Here is Lady right after the Round #3 Build-Up. She gained a couple of extra inches during the addition of the new Toys by Troy Alumi-flex long arm kit. Troy also put his Alumi-flex true-crossover steering on as well. The old RE slip yoke eliminator and CV driveshaft were finally retired from use and an AA slip yoke eliminator and Tom Wood CV drive shaft was installed. About a year ago, I won a gift certificate from Toys by Troy so his front bumper is now serving as the winch platform. A gift certificate I won at the 3rd Annual Jeeps Unlimited Moab Run paid for two-thirds of the Tom Wood drive shaft (thanks for supporting the JU run, Tom). At some point before this lift went on, I added a Currie Anti-rock to the front end.
The biggest change here is the swap to a soft top. The metal half doors were added in December, 2004. In addition to this, the old Canyon City tire carrier and rock bumper were replaced with a Toys by Troy rear bumper and tire carrier. The OR-Fab front sports bar was replaced Troy’s sports bar (along with a dash bar). I attached a heavy duty Toughbook notebook to the top of the dash bar and it provides real time mapping to augment the GPS receiver. I also acquired a full set of Raingler nets that get used at various times, depending on what the upcoming trail run has in order. And I added some hood decoration too.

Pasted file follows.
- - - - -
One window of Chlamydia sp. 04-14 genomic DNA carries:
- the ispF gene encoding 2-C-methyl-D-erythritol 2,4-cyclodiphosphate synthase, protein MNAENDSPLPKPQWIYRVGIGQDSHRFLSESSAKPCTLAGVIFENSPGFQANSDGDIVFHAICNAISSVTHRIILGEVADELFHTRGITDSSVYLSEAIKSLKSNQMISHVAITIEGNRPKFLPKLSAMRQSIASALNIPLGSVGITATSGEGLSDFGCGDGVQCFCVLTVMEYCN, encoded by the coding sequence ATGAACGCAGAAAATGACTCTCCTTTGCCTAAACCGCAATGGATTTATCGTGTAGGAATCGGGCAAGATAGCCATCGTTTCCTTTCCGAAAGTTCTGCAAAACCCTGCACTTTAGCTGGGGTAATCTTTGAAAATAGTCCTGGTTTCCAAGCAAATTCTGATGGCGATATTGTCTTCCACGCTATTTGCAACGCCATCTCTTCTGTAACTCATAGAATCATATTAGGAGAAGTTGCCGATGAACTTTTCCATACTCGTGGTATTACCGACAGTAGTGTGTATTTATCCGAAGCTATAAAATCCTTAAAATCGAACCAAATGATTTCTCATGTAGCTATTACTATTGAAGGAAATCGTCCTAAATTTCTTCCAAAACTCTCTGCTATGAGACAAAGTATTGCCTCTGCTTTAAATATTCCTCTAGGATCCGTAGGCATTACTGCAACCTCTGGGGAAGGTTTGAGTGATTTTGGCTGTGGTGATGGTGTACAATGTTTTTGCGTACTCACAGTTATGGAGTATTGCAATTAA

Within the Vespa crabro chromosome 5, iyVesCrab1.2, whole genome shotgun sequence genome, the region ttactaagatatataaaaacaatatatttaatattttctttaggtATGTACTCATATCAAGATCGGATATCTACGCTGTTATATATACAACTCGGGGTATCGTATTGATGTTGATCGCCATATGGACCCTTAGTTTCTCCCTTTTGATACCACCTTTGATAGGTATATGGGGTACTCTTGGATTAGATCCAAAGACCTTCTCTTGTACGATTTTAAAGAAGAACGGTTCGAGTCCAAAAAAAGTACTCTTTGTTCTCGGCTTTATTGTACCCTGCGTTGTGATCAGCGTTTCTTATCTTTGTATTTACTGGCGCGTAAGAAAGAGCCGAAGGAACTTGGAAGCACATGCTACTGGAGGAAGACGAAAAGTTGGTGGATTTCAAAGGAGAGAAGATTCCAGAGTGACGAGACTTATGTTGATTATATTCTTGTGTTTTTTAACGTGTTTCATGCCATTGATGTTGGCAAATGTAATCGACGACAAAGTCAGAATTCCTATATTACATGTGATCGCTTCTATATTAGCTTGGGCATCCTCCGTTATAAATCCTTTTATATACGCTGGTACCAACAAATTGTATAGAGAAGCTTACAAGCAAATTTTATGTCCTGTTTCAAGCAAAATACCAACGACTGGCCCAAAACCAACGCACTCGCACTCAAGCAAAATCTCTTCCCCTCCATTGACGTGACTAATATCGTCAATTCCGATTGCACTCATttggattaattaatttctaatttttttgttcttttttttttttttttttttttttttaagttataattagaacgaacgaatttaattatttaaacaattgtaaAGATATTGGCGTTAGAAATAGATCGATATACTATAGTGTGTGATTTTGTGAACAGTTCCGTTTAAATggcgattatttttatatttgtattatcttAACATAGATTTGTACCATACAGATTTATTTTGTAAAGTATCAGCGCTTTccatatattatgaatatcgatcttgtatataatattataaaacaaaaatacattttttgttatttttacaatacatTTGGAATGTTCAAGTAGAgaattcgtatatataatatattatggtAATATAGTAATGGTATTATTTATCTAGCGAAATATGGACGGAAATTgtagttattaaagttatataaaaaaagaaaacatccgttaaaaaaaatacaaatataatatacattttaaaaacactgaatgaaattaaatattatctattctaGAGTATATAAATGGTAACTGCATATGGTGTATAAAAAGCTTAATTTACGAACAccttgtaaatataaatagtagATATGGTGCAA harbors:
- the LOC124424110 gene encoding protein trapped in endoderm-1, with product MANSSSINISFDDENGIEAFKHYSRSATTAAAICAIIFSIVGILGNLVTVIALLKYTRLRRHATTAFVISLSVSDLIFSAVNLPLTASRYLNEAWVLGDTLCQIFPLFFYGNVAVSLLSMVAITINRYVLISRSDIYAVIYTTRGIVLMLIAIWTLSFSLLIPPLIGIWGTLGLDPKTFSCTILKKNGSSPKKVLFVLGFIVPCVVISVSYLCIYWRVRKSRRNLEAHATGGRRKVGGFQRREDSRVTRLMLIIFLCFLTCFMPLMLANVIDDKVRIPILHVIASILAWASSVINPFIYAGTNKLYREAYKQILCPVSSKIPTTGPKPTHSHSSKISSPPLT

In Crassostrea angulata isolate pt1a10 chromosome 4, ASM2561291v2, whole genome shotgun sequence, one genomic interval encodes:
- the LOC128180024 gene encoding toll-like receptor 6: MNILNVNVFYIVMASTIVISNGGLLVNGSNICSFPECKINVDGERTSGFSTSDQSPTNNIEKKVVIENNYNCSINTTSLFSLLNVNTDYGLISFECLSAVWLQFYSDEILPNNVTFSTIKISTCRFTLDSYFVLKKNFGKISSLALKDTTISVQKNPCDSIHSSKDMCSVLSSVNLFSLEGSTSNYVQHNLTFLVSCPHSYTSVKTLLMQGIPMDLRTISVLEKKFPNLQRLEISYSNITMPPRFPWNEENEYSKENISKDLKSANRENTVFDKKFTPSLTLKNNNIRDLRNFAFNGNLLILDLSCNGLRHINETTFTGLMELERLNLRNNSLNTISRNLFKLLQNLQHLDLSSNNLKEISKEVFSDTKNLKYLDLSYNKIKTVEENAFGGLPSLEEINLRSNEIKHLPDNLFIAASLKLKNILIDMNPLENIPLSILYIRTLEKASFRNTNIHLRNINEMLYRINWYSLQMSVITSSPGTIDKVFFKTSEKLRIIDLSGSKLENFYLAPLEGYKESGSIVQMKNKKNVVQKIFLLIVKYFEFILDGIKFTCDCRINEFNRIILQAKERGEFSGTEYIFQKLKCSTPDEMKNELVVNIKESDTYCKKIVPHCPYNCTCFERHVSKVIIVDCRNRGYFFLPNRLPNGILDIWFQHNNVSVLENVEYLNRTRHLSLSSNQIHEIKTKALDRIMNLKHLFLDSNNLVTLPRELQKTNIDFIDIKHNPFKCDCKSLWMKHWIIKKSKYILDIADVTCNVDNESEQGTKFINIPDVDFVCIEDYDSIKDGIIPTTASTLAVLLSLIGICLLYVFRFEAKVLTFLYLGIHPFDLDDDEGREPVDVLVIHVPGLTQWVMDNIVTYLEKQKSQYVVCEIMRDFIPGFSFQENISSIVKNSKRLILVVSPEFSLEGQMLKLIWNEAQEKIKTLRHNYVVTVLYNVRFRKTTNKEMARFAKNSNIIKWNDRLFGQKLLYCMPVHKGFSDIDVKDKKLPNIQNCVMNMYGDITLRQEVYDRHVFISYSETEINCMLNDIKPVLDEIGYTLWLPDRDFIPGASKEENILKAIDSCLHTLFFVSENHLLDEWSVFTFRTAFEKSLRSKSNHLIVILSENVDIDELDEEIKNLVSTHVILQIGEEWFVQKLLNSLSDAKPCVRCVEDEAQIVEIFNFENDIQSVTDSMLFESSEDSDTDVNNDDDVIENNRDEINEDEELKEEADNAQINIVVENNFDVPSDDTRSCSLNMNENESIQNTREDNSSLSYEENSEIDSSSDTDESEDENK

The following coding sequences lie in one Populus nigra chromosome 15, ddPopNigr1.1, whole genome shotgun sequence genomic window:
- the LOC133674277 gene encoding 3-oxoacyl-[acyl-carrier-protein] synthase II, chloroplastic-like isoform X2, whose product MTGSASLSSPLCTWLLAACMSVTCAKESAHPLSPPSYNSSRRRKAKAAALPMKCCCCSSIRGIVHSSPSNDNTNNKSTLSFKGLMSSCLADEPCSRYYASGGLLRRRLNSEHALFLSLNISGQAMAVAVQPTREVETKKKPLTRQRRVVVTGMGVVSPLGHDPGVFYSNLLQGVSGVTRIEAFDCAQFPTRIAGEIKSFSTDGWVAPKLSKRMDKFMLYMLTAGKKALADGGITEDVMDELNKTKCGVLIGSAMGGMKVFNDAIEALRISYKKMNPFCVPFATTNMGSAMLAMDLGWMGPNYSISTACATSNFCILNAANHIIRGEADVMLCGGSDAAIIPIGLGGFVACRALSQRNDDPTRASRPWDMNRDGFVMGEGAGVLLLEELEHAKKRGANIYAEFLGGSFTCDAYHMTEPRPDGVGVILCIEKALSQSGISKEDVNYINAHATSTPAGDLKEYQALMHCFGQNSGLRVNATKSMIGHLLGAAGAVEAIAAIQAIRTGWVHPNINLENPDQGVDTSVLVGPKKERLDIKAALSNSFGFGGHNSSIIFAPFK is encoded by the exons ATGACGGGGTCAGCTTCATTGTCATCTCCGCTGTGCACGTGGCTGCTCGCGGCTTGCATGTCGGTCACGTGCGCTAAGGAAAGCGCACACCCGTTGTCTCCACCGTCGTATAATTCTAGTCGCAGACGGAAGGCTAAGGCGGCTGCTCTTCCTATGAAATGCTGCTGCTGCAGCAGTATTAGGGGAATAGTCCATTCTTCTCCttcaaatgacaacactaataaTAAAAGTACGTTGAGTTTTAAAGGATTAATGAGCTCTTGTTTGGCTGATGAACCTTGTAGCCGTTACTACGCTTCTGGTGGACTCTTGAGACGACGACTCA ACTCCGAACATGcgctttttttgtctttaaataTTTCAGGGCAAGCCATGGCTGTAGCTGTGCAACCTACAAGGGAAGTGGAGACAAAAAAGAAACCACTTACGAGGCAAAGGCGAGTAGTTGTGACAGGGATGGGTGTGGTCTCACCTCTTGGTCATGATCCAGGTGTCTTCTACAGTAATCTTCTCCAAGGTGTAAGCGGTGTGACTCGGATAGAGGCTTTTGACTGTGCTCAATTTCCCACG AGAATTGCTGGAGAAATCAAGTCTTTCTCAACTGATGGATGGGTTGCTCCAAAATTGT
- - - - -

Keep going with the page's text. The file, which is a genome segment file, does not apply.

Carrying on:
The Toys by Troy side sliders were added in this picture. That is the bar and guard located above the rear fender. It covers the exposed metal between the back edge of the door and goes back to the corner guard. Update: If you don’t have this mod, you need to give it some serious consideration. It has save my bacon (ah…I mean flares and tub) so many times, I’ve lost count.
I spent some time at the end of the year installing an AW-4 automatic transmission from an ’01 XJ. I also replaced a broken Warn axle shaft with a pair of chromoly inner shafts from Alloy USA. Earlier this summer, I installed pair of Alloy USA chromoly shafts in the D44 rear axle.
During the summer of 2005, I removed the Currie Anti-rock and installed a Sway-LOC dual rate sway bar. The Sway-LOC performs like the Currie Anti-rock when off road and a factory swaybar on road. An air operated actuator, powered from my ARB compressor, disengages the highway bar when driving off-road. It is awesome and one of the best mods I’ve done.
Since the tranny brought with it a very vulnerable tranny fluid pan, I built an aluminum engine/tranny skid to keep things well protected. It turned out really well and so an aluminum gas tank skid (3/8″ thick on the bottom) was put on Lady to see how it would survive in the rocks. A trip across Die Hard (a solid 5.0 trail) proved its durability and Toys by Troy pushed the aluminum gas tank skid into production. A few months later, I installed AW Shifting’s AW-4 manual/auto tranny shifter kit. It works great….what else can I say?
It has been a while since the first pair of aluminum wheels were put on Lady. I saved up some pennies and splurged for a new set of custom built beadlocks. Along with the new wheels came new 35″ Maxxis Trepador tires. Since the update from last spring, I’ve also added a suck-down winch on the front axle. Works very nicely and allows me to completely compress my front springs (to the bump stops) to help prevent the front end from unloading while attempting those tough uphill climbs on waterfalls and other obstacles.
Most notable change up to this point has been the new soft top. You can read more it in the Viking Offroad Fast Back soft top write-up. Tinted windows with on-board window storage….I like this change a lot.